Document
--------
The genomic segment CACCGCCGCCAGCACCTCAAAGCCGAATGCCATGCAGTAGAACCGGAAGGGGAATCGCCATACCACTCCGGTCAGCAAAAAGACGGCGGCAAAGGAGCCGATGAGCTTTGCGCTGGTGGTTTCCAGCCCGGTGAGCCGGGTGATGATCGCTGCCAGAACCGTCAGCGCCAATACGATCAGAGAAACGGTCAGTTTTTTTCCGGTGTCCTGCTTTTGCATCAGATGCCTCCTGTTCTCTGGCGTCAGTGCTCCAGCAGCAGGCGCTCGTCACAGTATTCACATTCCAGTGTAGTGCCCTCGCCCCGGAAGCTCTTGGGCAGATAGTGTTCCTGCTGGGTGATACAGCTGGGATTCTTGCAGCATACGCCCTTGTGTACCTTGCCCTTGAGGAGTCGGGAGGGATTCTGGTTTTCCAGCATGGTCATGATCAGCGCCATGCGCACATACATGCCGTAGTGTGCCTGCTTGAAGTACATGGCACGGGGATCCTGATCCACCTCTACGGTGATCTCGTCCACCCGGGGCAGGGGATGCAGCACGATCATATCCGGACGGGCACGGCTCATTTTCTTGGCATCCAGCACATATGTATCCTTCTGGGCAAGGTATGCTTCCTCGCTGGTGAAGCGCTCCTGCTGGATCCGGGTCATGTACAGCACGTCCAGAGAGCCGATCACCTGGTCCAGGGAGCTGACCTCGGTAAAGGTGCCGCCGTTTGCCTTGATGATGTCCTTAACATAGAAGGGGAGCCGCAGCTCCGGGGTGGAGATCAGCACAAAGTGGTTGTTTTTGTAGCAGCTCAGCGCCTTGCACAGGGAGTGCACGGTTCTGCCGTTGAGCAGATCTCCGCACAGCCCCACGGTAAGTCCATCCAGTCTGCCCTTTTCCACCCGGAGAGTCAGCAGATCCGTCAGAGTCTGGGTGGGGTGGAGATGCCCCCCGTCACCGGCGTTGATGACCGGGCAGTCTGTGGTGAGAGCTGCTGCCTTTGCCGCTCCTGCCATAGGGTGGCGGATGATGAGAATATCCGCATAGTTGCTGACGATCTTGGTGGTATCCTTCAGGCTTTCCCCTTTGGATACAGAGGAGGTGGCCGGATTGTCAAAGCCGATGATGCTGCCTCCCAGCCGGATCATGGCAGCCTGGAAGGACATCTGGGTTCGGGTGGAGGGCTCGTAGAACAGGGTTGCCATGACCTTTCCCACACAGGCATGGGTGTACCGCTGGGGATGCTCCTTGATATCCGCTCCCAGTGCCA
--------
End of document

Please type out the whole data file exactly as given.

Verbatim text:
The genomic segment CACCGCCGCCAGCACCTCAAAGCCGAATGCCATGCAGTAGAACCGGAAGGGGAATCGCCATACCACTCCGGTCAGCAAAAAGACGGCGGCAAAGGAGCCGATGAGCTTTGCGCTGGTGGTTTCCAGCCCGGTGAGCCGGGTGATGATCGCTGCCAGAACCGTCAGCGCCAATACGATCAGAGAAACGGTCAGTTTTTTTCCGGTGTCCTGCTTTTGCATCAGATGCCTCCTGTTCTCTGGCGTCAGTGCTCCAGCAGCAGGCGCTCGTCACAGTATTCACATTCCAGTGTAGTGCCCTCGCCCCGGAAGCTCTTGGGCAGATAGTGTTCCTGCTGGGTGATACAGCTGGGATTCTTGCAGCATACGCCCTTGTGTACCTTGCCCTTGAGGAGTCGGGAGGGATTCTGGTTTTCCAGCATGGTCATGATCAGCGCCATGCGCACATACATGCCGTAGTGTGCCTGCTTGAAGTACATGGCACGGGGATCCTGATCCACCTCTACGGTGATCTCGTCCACCCGGGGCAGGGGATGCAGCACGATCATATCCGGACGGGCACGGCTCATTTTCTTGGCATCCAGCACATATGTATCCTTCTGGGCAAGGTATGCTTCCTCGCTGGTGAAGCGCTCCTGCTGGATCCGGGTCATGTACAGCACGTCCAGAGAGCCGATCACCTGGTCCAGGGAGCTGACCTCGGTAAAGGTGCCGCCGTTTGCCTTGATGATGTCCTTAACATAGAAGGGGAGCCGCAGCTCCGGGGTGGAGATCAGCACAAAGTGGTTGTTTTTGTAGCAGCTCAGCGCCTTGCACAGGGAGTGCACGGTTCTGCCGTTGAGCAGATCTCCGCACAGCCCCACGGTAAGTCCATCCAGTCTGCCCTTTTCCACCCGGAGAGTCAGCAGATCCGTCAGAGTCTGGGTGGGGTGGAGATGCCCCCCGTCACCGGCGTTGATGACCGGGCAGTCTGTGGTGAGAGCTGCTGCCTTTGCCGCTCCTGCCATAGGGTGGCGGATGATGAGAATATCCGCATAGTTGCTGACGATCTTGGTGGTATCCTTCAGGCTTTCCCCTTTGGATACAGAGGAGGTGGCCGGATTGTCAAAGCCGATGATGCTGCCTCCCAGCCGGATCATGGCAGCCTGGAAGGACATCTGGGTTCGGGTGGAGGGCTCGTAGAACAGGGTTGCCATGACCTTTCCCACACAGGCATGGGTGTACCGCTGGGGATGCTCCTTGATATCCGCTCCCAGTGCCA